I don’t want to misspeak, but I think our drummer Andrew knew somebody who had recorded there. It’s a farmhouse that used to be a funeral home. It’s been converted into this two-story house that people record at. One half of it is a kitchen and a living area and the other half is this really gorgeous live room. Zack’s a really great engineer in his own right. We took his control desk and what little outboard gear he had and we set up in there and just plugged away at it for a week.

Did you have any spooky occurrences there because it used to be a funeral home or was it pretty chill?

It was pretty chill. Not to say we were trying to stoke the ghosts or whatever [laughs] but this kind of band would sort of get off on having some spooky shit happen during the recordings. But no, it was all pretty kosher. They didn’t mind us so much which I guess is good.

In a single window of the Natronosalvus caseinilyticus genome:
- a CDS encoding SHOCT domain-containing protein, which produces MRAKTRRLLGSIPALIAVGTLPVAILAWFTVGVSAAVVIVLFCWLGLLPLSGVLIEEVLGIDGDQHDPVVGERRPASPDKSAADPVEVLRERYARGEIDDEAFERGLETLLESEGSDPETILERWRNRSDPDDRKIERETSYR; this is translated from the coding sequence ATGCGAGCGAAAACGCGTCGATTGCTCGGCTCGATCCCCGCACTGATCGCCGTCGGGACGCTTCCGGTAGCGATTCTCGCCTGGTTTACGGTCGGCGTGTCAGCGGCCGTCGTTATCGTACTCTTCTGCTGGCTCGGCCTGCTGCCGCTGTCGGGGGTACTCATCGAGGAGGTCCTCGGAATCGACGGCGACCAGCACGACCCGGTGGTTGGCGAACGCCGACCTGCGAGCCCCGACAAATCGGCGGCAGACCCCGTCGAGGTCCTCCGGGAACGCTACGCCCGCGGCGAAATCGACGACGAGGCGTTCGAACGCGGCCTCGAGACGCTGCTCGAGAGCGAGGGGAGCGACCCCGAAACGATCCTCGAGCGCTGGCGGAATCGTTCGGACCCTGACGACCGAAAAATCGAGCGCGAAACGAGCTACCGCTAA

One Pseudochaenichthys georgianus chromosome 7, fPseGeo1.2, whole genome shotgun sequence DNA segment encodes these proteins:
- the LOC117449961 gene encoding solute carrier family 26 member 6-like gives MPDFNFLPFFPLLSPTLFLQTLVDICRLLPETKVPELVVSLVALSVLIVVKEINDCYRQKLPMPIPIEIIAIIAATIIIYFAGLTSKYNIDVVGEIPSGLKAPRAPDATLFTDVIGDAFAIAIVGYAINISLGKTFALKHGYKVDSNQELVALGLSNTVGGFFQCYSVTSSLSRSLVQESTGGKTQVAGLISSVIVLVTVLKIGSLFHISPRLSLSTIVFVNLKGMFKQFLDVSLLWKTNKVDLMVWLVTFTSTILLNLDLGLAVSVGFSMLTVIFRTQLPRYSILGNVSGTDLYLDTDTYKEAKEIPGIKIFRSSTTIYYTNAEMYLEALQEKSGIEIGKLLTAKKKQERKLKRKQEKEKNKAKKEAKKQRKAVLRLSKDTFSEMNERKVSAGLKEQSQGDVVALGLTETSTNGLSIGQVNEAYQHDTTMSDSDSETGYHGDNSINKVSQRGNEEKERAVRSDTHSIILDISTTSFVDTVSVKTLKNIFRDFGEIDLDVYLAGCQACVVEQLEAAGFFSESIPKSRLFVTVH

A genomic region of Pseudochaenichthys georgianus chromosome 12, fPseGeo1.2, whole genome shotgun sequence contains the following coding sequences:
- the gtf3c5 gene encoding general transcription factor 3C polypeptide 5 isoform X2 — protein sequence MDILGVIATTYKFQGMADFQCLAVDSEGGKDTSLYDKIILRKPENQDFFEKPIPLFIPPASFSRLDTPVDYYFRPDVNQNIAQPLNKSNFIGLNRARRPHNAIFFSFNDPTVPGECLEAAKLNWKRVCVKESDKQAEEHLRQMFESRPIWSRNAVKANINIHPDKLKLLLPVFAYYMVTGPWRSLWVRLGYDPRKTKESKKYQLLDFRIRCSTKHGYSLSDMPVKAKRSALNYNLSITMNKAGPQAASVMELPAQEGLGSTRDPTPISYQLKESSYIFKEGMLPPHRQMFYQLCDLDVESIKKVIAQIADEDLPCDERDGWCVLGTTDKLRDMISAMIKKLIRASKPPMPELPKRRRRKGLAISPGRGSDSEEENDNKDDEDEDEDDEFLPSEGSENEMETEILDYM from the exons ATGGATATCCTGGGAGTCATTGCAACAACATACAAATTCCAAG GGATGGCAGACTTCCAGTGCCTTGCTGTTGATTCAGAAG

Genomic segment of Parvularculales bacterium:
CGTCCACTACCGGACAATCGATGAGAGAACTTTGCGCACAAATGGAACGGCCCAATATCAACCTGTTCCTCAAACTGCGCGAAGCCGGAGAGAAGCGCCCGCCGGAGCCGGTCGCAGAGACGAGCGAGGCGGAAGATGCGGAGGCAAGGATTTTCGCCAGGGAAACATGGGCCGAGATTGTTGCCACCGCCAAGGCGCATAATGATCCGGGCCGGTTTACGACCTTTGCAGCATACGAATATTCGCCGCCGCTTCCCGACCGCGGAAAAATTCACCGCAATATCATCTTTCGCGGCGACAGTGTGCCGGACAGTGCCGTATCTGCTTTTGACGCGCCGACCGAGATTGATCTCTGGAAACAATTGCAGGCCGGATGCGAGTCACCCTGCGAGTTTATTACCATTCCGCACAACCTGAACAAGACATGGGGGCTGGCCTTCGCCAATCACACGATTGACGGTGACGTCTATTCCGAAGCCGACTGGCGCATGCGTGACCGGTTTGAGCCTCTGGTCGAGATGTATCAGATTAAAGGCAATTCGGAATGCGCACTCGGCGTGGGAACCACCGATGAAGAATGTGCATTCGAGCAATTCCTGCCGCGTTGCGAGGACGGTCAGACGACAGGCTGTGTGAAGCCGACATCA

Probably for the best, you don’t want to anger the ghosts.

Probably for the best. No, and have them fuck up the recording or whatever.

All the parts are messed up. You have mysterious group vocals.

Someone’s leaning over just untuning my bass all day.

Strings are snapping.

Don’t want that. That’s not good for business so at least they were respectful.

How would you describe the overall atmosphere in the studio?

It was great. I think all of us instrumentalists wanted to get together at the beginning. Seb wasn’t there for that part, he did his parts later. We all wanted to get into this little space and not have any distractions. We all would work from 12-8 or 12-9 and just had a good time. It went very quick too. I think we ended up packing up and leaving a day early because we had everything done.